Kids who walk, skateboard, or ride their bikes to school when they are young are more likely to keep it up as they get older, reaping the health benefits, recent research suggests.
“The walk to school is a wonderful moment in the day that provides children a glimpse of living an active lifestyle,” said study co-author David Tulloch, a professor of landscape architecture at Rutgers University-New Brunswick in New Jersey. “When people start walking early, it can have a lasting impact on their health.”
About 11 percent of kids in the United States walk or ride their bikes to or from school, according to the National Household Travel Survey. This rate hasn’t changed in a decade.
In the study, the researchers found that kids are much more likely to continue “active commuting” (traveling by foot, bike, or even skateboard) if they are taught to do it when they are young.
To see if active commuting stays the same over time, the researchers asked parents and caregivers about their kids’ school travel habits twice—two to four years apart—between 2009 and 2017. The families lived in Camden, New Brunswick, Newark, and Trenton, which are mostly low-income cities in New Jersey.
Tulloch and his team figured out how far away the school was and took note of the surrounding area.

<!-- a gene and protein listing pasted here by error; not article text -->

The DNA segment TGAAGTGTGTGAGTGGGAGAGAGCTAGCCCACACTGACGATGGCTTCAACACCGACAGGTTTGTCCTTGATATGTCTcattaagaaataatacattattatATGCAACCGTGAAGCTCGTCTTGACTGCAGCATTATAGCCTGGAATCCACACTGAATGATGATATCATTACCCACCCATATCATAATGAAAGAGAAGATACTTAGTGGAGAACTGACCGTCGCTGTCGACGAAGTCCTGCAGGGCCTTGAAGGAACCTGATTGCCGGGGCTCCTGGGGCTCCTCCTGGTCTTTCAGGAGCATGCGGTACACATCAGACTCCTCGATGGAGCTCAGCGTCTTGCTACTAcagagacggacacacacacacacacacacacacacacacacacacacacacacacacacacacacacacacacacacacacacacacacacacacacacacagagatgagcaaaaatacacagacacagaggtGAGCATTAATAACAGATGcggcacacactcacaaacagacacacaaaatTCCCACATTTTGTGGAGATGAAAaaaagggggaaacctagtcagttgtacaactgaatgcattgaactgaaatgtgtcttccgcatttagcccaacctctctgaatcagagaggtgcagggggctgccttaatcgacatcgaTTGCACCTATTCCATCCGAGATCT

The investigators found that more than 75 percent of kids who did active commuting at the study’s start still did it two to four years later. And few who hadn’t done it before started active commuting when researchers followed up.
Those who biked, walked, or skateboarded to school at the outset were seven times more likely to do so two to four years later, the study found.
“Most kids don’t achieve the 60 minutes per day of physical activity that they’re recommended to get,” said lead author Robin DeWeese, an assistant research professor at Arizona State University. “Active commuting to school is one way to get more of that activity.”
To increase active commuting, DeWeese suggests schools and communities encourage it in the early grades because it may continue to help students later on.
Commuting methods varied by demographic characteristics and perceptions of the neighborhood. Kids whose parents were born outside the United States were less likely to walk or bike to school than those of U.S.-born parents. And kids whose parents considered their neighborhood safe were more than 2.5 times as likely to walk or bike to school.
Distance between home and school had the largest and most consistent effect on the commute, Tulloch said. The distance to school often increases as kids get older and the likelihood of active commuting drops once they reach high school age.
Smarter urban design can help reverse this trend, Tulloch said. Remote drop-offs and “walking school buses” (groups of students chaperoned by volunteer parents) can encourage children to actively commute at a young age. Tulloch added that infrastructure improvements, such as sidewalks and tree-lined streets, can make walking more pleasant.
“One of the most visited tourist sites in New York City is the High Line, a green walkable space with no cars,” Tulloch said in a university news release. “We should be doing this type of planning everywhere—especially in school zones.”
The findings were published in the journal Preventive Medicine Reports.
The U.S. Centers for Disease Control and Prevention offers more stats on physical activity behavior in children.
Rutgers University, news release, Sept 6, 2022
This story was originally published on the HealthDay site.